City of Ghosts (Matthew Heineman. USA). International Premiere.
None of the brave Syrian reporters in ‘City of Ghosts’ expected to use (and risk) their lives as journalists. But when ISIS moved into Raqqa in the aftermath of the Arab Spring, they had no other choice but to document the horrible abuse that ISIS inflicted on the population in a media war on Facebook, Twitter and via encrypted videos from the forefront of the ravaged country. Under the banner ‘Raqqa is Being Slaughtered Silently’ – and under constant death threats which were carried out several times – the group reports to a world that has long turned a blind eye on the civil war. A heroic effort, which means that the core of the group is forced to flee to Turkey and to Germany, from where they continue to gather news from the increasingly violent Raqqa. But Europe is not the refuge we’d like to think we are. Neo-fascist movements in Germany, murder on the streets of Turkey in open daylight and continued threats from ISIS sympathisers mean that the group has to continue living in hiding. But at the same time the world is beginning to listen to their reports. ‘City of Ghosts’ is an overwhelmingly strong film about journalistic activism when it really hits home, documented in action by Matthew Heineman (‘Cartel Land’).
City of Ghosts at Bremen
Rage (Dominique Lohlé & Guy-Marc Hinant. Belgium, France). World Premiere.
Techno culture and anarchism are two alternative social forms that have much in common in their radical re-evaluation of all social relations. An overlooked but obvious thought that ‘Rage’ takes to the extreme in a philosophical rave party, that gives enough time and space to both the theoreticians and musicians on the fringes of society – and takes them all equally seriously. Light sticks, drum machines and political utopias meet in a dark film that demonstrates that the revolutionary potential of a Roland TB-303 is not just a wild, abstract idea. It is a reality that invisible communities already live out in post-industrial factory ruins. And completely in tune with a techno tune’s architecture, which is made up of blocks of rhythms and soundscapes, Hinant and Lohlé have shaped their film into sequences, which build up from theory to practice – and from intellectual ideas to an explosion of light and sound. Guy-Marc Hinant is himself the co-founder of the record label Sub Rosa, which at the end of the 1980s released electronic music in its most advanced form.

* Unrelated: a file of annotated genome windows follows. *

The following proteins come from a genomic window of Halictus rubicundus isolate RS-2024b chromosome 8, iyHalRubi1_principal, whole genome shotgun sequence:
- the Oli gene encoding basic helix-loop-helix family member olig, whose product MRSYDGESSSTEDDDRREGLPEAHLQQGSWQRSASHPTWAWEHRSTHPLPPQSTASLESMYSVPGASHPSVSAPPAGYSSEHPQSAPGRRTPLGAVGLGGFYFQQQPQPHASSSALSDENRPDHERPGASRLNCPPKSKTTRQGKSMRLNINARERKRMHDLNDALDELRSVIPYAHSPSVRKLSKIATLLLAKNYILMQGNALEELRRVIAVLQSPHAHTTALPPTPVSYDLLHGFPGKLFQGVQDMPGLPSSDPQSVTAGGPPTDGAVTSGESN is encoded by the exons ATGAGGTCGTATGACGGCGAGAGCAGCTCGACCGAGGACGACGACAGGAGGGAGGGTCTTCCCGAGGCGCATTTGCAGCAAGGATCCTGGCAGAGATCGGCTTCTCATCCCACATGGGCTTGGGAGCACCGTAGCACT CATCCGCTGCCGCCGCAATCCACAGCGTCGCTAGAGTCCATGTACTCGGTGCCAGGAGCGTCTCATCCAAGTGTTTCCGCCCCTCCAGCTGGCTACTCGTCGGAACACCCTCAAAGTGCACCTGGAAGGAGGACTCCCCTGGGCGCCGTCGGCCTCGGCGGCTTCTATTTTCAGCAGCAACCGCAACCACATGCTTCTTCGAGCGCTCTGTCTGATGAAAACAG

…when you look away (Phie Ambo. Denmark). World Premiere.
How far does consciousness reach? And are we maybe connected with each other in ways that we never knew? It is not the first time that Phie Ambo embarks on dissecting the relationship between the physical limits and the metaphysical realm – but this time the film itself is part of that effort. Ambo uses her topic as a deliberate obstruction: she is not allowed to make contact with the participants – they either have to come to her by themselves or be referred to her by others. And the lines between the dots extend from Holger Bech Nielsen to a clairvoyant woman, and from quantum physics to a laboratory for vitalised water in Jutland. Questions lead to answers which lead to new questions – which lead to surprises that will astonish even the most hardboiled skeptics. Several of them even end up participating in Ambo’s consciousness experiment themselves. Coincidence or what? A thought-provoking film from the unknown borderland between science and alternative world views.
Gray House (Austin Lynch & Matthew Booth. USA). World Premiere.
Something is moving in the shadows in the dark and evocative ‘Gray House’, where raw and real scenes from life in the American working class play out in five settings, which could feature in a grim horror movie. The body’s structural qualities, the encounter with mysterious strangers, the fascination of empty spaces and the absurdity of work. Documentary filmmaking meets the visual arts in an evocative hybrid, which is more than just spiritually akin to Lynch senior, but which defines its very own, original territory of cinematic abstraction between dream and reality. ‘Gray House’ is an uncompromising work, which insists on the fundamentally enigmatic interplay between form and meaning, and on the dark space of the cinema as the ideal place to bring the two elements together, without losing sight of socially and politically charged realities.